Hurricane Irene
Public officials underscore that residents of a likely hurricane-strike area, should evacuate when requested to do so by public officials, and not wait until the last minute. Leaving on time could literally avert injuries and/or save lives. REUTERS/NASA

Hurricane Irene is heading right for New York City. It remains unclear when and where the storm will break.

According to New York City's Office of Emergency Management, the last hurricane to directly hit New York City was in 1821. The storm enabled tides to rise 13 feet in one hour and flooded the area from lower Manhattan to Canal St.

If the storm followed the exact track of it, there could be considerable wind damage and tidal flooding out in those areas, senior meteorologist James Aman said. There potentially could be some storm surge problems out around the eastern tip of Long Island, Rhode Island, Cape Cod, some of the areas around Boston that face Massachusetts Bay, he added.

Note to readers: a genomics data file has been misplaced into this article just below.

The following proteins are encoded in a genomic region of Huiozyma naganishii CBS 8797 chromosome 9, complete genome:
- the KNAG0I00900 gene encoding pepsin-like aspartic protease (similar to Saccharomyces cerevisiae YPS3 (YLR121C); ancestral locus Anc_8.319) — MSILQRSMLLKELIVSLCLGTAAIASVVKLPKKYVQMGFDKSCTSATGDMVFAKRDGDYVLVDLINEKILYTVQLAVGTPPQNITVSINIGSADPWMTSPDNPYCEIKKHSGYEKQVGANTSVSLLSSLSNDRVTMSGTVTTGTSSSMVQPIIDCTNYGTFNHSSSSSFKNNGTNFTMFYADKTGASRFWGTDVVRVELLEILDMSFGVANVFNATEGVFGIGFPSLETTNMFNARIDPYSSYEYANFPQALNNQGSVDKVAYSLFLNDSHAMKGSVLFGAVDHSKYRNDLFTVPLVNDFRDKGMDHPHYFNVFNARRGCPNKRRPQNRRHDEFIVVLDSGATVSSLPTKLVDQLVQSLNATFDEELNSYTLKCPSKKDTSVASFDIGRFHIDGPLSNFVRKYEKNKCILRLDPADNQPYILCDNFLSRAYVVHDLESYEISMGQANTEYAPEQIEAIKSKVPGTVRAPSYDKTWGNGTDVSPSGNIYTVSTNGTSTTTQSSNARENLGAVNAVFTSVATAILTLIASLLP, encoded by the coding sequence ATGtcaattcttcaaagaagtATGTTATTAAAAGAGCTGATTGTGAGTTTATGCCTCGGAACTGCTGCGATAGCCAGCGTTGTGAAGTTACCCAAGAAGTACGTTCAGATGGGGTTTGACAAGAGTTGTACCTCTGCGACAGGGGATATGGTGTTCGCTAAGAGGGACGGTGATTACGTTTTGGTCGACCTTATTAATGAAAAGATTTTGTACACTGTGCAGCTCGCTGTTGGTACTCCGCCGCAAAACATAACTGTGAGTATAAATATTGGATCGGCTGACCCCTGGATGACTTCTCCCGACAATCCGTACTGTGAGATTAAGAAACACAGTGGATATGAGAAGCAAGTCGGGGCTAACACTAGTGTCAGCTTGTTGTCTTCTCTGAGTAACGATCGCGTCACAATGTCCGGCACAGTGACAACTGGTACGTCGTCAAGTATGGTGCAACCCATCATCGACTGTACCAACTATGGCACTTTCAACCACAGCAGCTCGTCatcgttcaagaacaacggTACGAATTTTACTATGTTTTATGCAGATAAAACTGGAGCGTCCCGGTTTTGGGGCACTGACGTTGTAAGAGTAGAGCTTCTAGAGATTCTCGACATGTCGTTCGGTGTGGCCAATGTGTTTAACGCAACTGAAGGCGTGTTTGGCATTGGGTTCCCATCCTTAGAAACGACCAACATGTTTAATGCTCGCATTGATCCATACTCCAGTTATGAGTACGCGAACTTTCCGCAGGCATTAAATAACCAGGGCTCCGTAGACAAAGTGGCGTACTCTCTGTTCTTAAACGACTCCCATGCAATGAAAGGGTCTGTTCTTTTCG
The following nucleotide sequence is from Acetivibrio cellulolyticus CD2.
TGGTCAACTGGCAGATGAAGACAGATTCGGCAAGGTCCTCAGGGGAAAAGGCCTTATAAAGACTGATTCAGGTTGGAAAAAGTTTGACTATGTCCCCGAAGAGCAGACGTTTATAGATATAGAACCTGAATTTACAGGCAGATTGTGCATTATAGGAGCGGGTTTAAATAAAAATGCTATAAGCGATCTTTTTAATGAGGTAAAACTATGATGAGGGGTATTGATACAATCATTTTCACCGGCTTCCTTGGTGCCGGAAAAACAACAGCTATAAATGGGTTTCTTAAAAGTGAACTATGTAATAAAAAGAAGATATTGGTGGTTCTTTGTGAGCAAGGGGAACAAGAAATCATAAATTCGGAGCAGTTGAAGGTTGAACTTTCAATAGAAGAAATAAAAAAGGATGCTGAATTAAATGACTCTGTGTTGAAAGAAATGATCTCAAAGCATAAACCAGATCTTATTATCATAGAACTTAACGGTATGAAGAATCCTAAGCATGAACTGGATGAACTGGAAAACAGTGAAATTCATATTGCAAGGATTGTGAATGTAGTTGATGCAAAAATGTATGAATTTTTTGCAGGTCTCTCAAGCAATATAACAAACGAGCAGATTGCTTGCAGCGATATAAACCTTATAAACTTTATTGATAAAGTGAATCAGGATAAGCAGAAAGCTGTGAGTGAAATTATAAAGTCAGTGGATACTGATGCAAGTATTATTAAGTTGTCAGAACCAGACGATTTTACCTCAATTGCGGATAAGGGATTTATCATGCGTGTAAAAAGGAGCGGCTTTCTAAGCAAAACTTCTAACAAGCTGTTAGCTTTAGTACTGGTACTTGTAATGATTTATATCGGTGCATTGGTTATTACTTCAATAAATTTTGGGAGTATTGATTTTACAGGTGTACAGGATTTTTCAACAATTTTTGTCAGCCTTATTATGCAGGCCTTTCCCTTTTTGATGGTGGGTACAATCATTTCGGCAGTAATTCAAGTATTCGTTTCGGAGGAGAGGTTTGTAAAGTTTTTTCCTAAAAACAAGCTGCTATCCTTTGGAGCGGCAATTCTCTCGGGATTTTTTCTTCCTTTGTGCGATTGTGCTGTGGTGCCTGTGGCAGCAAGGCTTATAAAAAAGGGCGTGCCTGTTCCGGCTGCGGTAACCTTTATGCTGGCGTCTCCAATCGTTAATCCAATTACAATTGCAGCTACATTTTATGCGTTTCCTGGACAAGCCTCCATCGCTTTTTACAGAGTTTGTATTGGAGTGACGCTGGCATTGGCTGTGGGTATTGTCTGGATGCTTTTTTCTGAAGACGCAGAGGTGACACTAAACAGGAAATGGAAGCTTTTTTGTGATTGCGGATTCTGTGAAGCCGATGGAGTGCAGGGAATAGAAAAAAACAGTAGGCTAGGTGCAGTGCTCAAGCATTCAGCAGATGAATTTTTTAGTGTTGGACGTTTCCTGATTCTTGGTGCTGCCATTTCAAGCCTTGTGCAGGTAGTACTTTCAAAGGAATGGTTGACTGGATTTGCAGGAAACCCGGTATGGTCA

The water's got to go somewhere and the wind is going to hit something. research manager at insurer FM Global Lou Gritzo told Reuters. Gritzo also said that New York City becomes a wind tunnel when the wind whips between the buildings, so that's going to be a force that intensifies how projectiles are moving.

Proper New York City evacuation routes have been posted on the city's emergency management website.

If Irene's sustained winds reach 100 miles per hour, an economic worst-case scenario, the United States will face at least $100 billion in insured losses, the Wall Street Journal reported. Loss of productivity and loss of life were not included in this figure.